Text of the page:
Last week's top stories on ShippingWatch

Best-ever results from logistics company DSV, estimates about the future oil price, and the long road to recovery for dry bulk carriers were among this week's top stories on ShippingWatch.

DSV presented its best results ever when it published its second quarter interim report. At the same time, the company upgraded its forecast for the full year and launched a share buy-back program worth DKK 1 billion.

"Big changes are taking place right now on the sea freight market, and it's all about staying close to the development," CEO Jens Bjørn Andersen told ShippingWatch in a post-report interview.

Jefferies: DSV distancing itself from the competition

DSV prepares for higher freight rates

DSV upgrades after all-time high results


The oil price will rise ahead of 2020

The price for a barrel of North Sea crude will rise ahead of 2020, predicts oil analyst at DNB Markets, Torbjørn Kjus. The analyst has lowered his estimate but is overall more positive than other industry stakeholders.

DNB on oil price: Good times in store for 2020

Norwegian state continues to bag huge gains from oil fields

BP trumps expectations despite huge impairment in Angola

Lundin: Close to 70 percent of Johan Sverdrup will be finished this year

DNB: Sulfur requirements could force oil price further up

Norway anticipates field plans totaling NOK 125 billion


Dry bulk still far from positive

Dry bulk rates were stronger in the most recent quarter, as evident from the first interim reports, but the level is far from enough to ensure positive bottom lines at the carriers, Fearnley Securities tells ShippingWatch.

Dry bulk has long way to go despite stronger rates

Miner Rio Tinto confirms increasing growth in China

Intermarine chief exec steps down with immediate effect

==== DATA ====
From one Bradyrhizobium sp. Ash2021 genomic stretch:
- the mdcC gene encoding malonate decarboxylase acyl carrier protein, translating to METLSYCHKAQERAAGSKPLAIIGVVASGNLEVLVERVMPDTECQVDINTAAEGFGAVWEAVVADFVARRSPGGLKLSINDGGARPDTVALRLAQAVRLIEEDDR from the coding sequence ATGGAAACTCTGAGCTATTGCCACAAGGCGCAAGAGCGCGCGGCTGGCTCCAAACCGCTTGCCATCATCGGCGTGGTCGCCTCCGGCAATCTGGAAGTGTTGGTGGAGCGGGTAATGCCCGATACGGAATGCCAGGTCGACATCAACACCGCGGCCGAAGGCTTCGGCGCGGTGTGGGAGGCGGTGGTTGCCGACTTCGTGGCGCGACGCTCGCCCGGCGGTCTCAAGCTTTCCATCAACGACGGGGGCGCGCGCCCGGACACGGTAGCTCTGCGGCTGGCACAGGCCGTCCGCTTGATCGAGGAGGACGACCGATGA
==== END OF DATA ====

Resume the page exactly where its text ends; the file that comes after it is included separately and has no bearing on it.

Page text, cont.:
Pacific Basin to buy vessels for more than USD 100 million

Dry bulk carrier dodges Noble Group downturn


And make sure to read about how Hempel handled a bribery case and about the challenging tanker market this year for product players such as Teekay Tankers and d'Amico International Shipping:

Teekay Tankers suffers big Q2 deficit

Italian tanker carrier books deficit in tough product market

Trump's toughest critic challenges the Jones Act

Maersk Line's acquisition of Hamburg Süd lacks one crucial approval

Hutchison Ports notes slight growth in first half

Pirates kidnap five seafarers in Nigerian waters


English Edit: Gretchen Deverell Pedersen

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Maersk will now be printing spare parts on board its vessels

Maersk and J. Lauritzen are now looking to really crack the 3D market, and with a new project including several prominent players, carriers are starting to print spare parts on board vessels and rigs. The technology is ready for the maritime sector, the partners say.

Simpson Spence Young acquires Bidsted & Co

Simpson Spence Young has acquired Danish dry bulk broker Bidsted & Co. "The world requires more and more these days, and we had to acknowledge that we were unable to match demand on our own," Bidsted's managing director Carsten Munk Jensen tells ShippingWatch.

Swedish shipowners want 400 ships flagged in Sweden by 2027

The much-anticipated tonnage tax scheme could mean that 400 ships join the Swedish flag over the next decade, shows a study performed by the Swedish Shipowners' Association. "We hope that over the coming years these predictions will turn out to be correct," Vice President Pia Berglund tells ShippingWatch.

This week's top stories on ShippingWatch

Navigare Capital Partners, owned by parts of the Mærsk family, is ready to buy more vessels, Simpson Spence Young acquired Danish broker Bidsted & Co., and Norden CEO Jan Rindbo offered insights into his management strategy this past week on ShippingWatch.

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